Roller Derby Not Just for the Ladies

A popular rough-and-tumble pastime dominated by women is now gaining momentum with men.

Roller derby, which gained its popularity in the '70s, has male roller derby leagues springing up across the nation.
"The girls made it popular because, who wants to watch a bunch of dudes in spandex and halter tops?" said a Dallas Deception derby player who calls himself Ninja Fresh.

Molli Mahan, a female player, said the ranks are expanding with an eye on competition.

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"They know they need guys to grow the game, because they want to be in the X Games," she said.

Today's game is dominated by tattoos and piercings instead of spandex and halter tops.

"We like to run our mouths on the track," said Rhine Holford, Dallas Deception general manager. "We like to do tricks. That's what we're known for, and we're OK with that."

He started Dallas Deception in 2007 with nine guys. The team has grown to nearly 30 players. They practice with their sister team, the Dallas Derby Devils, and travel the country to play, or "bout," other teams.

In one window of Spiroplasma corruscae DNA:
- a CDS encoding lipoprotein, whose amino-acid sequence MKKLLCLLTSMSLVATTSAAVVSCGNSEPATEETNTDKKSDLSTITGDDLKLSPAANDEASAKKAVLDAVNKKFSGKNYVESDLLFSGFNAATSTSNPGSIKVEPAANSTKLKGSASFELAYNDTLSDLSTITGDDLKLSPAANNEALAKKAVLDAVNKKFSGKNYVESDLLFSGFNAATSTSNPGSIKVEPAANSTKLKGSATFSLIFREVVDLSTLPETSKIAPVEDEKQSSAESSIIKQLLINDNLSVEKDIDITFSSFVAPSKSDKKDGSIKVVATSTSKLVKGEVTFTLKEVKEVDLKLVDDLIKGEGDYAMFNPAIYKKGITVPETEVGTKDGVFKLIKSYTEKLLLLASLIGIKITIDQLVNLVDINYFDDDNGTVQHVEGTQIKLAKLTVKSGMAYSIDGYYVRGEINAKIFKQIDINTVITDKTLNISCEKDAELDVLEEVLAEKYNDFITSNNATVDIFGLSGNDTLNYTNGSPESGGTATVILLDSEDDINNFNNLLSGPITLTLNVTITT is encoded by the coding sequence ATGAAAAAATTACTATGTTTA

"This is every sport you can think of," player Brad Isaacks said. "This is hitting each other -- football. We are on skates -- hockey. We are going fast -- NASCAR."

The goal is for a player on each team -- called a jammer -- to score points. They do so by skating through the pack of players in front of them.

It's a task that's far from simple, as the opposite team tries to block them from skating through.

"There were a few wimps that came here that turned out to be wimps no more," Isaacks said.

"You put your gear on, and you man up, and you enjoy it," Ninja Fresh said.

Dallas Deception's next bout will take place Feb. 19 at 7 p.m. at the Lonestar Indoor Sports Center in Denton.

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